I’ve never really understood the appeal of New Year’s celebrations. For one thing, I’m allergic to enforced merriment, this notion that everyone must assemble at a certain time and place and BE JOYOUS, that you must have PLANS for the special evening, you must be DOING SOMETHING. I also don’t really get what we’re supposed to be celebrating. Surviving another year? Doesn’t that just mean another year of our lives is gone? The passing of time seems to be more of an occasion for solemn reflection than for tottering around in uncomfortable shoes, getting blitzed on cheap champagne—though I suspect it’s the very dread of time’s passage that compels us to noisily distract ourselves on the occasions that mark it. We’re dancing wildly around the bonfire, trying to drive back the darkness edging in around us.
I tend to find New Year’s Eve rather melancholy even after the “best” of years. And for me and the people closest to me, 2014 was very much not the best of years. It was one of the worst, actually—a very unkind year indeed. It wasn’t all doom and gloom, of course, at least not for me personally; I got to visit some amazing places, I spent precious time with family and friends, I did some work I’m proud of, I did some things I was scared of, and overall I dealt as well as I could with the fraught business of being a grown-up (not a role I’m particularly well suited to, but one that I’ve learned I can fake when necessary).
But when I think back on 2014, it’s the bad things that spring to mind before the good. For Christmas last year, my beloved Oma gave me a pocket calendar with a picture of a pretty goldfinch on the front: 2014—A Year to Remember. The title of the calendar felt like mockery just three months later when Oma suddenly passed away. A year to remember indeed, but for all the wrong reasons—and the year had only just begun. Without turning this into a litany of tragedies, I’ll say that much of 2014 felt like one punch after another. This year more than any other reminded me that when you’re already chest-deep in sorrow, someone else is just wading into the waters behind you.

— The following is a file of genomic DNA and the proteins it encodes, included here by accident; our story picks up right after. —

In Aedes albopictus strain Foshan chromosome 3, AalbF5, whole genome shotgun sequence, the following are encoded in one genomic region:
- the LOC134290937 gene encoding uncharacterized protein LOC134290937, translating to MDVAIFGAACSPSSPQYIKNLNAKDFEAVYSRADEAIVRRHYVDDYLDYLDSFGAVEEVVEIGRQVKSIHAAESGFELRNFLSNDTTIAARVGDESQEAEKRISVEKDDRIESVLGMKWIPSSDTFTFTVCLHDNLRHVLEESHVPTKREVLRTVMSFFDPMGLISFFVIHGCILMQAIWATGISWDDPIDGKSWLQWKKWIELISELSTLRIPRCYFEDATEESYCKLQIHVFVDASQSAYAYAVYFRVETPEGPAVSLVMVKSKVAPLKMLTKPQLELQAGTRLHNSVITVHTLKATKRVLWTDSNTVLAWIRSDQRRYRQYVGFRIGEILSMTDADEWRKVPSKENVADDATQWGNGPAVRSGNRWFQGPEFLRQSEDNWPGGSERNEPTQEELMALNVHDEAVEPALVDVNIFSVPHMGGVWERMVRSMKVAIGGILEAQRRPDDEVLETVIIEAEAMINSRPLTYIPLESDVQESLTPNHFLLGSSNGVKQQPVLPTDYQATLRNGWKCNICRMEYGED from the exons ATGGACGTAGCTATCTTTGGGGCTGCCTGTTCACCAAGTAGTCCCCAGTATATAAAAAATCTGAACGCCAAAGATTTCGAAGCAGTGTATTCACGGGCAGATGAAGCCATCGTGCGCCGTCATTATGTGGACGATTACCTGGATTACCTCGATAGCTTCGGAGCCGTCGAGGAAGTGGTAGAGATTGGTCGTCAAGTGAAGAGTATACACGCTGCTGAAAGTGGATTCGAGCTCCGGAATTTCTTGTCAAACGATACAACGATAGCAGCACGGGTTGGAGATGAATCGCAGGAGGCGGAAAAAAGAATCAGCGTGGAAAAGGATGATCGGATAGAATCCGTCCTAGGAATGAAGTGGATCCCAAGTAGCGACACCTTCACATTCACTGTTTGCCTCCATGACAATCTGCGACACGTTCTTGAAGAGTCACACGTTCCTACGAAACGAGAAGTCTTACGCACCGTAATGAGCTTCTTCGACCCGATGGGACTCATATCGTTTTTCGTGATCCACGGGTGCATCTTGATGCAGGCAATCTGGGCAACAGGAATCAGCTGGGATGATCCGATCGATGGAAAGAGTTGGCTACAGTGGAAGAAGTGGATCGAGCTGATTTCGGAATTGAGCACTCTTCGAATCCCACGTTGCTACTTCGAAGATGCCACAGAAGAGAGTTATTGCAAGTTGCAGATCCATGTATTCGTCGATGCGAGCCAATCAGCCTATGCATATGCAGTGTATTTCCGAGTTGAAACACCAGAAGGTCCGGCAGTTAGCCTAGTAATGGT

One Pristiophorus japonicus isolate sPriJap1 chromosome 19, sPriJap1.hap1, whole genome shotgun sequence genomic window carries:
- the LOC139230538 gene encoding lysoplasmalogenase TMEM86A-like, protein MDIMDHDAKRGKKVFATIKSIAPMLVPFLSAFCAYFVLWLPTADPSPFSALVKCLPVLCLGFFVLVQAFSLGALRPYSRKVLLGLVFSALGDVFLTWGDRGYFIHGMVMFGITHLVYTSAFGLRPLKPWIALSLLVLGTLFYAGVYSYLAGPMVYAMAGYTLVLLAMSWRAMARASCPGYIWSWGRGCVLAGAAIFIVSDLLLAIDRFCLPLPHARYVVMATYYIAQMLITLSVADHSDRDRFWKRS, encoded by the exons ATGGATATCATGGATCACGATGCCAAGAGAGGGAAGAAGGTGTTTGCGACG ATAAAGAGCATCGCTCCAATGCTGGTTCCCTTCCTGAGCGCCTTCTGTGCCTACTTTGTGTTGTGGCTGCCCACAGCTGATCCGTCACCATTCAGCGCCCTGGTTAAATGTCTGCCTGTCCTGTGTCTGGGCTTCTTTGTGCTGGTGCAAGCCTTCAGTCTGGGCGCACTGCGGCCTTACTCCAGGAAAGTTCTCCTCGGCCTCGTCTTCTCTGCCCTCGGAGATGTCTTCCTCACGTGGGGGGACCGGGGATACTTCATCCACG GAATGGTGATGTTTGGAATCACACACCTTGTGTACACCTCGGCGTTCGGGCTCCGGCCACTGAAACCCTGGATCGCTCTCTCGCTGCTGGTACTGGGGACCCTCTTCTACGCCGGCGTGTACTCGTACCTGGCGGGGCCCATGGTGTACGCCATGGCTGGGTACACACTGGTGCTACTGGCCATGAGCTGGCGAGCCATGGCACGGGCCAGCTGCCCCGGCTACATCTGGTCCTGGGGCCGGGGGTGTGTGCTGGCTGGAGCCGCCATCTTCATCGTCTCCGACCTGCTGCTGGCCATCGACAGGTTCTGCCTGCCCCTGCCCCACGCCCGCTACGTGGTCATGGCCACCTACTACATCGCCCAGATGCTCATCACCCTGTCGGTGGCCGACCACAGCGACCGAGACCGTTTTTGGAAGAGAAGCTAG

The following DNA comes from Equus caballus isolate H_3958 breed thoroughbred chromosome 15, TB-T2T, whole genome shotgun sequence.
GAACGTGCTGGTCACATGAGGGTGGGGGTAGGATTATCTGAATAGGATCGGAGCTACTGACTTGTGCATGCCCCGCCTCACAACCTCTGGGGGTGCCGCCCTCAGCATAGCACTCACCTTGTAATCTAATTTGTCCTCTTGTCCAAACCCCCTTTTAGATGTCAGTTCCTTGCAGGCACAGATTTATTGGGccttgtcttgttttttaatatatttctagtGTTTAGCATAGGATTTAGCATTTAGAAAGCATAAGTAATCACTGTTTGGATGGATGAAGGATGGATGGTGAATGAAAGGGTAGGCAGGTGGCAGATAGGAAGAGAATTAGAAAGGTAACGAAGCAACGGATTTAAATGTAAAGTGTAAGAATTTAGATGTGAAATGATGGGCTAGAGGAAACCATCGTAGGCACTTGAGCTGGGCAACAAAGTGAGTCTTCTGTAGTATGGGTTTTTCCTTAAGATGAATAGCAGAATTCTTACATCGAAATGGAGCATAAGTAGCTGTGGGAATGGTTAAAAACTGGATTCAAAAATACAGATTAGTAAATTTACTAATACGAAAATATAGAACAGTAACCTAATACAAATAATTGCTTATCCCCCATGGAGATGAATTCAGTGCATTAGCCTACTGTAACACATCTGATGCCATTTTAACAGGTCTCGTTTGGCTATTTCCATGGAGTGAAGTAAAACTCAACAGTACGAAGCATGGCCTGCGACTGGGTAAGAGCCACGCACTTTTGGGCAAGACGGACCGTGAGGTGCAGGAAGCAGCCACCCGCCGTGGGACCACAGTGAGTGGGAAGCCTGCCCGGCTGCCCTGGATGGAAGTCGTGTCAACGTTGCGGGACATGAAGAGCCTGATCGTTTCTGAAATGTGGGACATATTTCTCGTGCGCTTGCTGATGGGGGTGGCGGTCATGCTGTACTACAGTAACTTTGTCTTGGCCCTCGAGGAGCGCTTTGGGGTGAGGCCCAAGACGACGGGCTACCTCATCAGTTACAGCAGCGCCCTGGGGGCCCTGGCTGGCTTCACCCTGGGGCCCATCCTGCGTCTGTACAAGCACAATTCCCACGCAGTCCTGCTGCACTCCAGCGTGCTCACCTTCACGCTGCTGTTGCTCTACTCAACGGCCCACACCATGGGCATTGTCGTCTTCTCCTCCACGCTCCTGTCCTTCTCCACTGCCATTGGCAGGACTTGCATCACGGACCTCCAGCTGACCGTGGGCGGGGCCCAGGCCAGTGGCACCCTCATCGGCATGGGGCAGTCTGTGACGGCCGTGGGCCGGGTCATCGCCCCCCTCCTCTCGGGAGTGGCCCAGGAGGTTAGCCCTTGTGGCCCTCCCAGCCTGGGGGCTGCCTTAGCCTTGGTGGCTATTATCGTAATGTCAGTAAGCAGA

We have a compulsion to try to make sense of things, put them into a narrative, put them into perspective. The most optimistic of us want to believe that even tragic things happen “for a reason,” that there is some purpose or wisdom to be found even in the worst experiences. I am not among the most optimistic of us. I do not believe that everything happens for a reason. I do not believe that every experience is a positive learning experience. I do not believe that there is always something good to be found if you just look hard enough. I think that most things just happen, and sometimes they’re wonderful, and sometimes they’re horrible, and either way they’re coming at you whether you want them to or not, and you have to deal with them whether you want to or not. There is no why, and there is no lesson to be learned. It’s just how life goes.
That said, 2014 did teach me something—or rather, it helped me truly understand something I had previously only known in an abstract way: Over the past months, I’ve often thought about how 2014 has, in many ways, been the worst year for me and people around me. And this thought had made me acutely aware of the fact that every year is—for somebody, somewhere—the very worst year, just as every day is somebody’s worst day. I don’t mean for that to sound utterly bleak, like life is irredeemably grim and the world is simply horrible (it is—and yet it isn’t), and I also don’t want to frame it as a big life lesson, like this belated realization has put everything into perspective for me and now I’m a better person. It’s more just a small pebble of knowledge that I want to carry with me, something that I hope will remind me to be compassionate, even when that doesn’t always come easily to me, and to try to appreciate each day that is not the worst day.
Here’s to another year.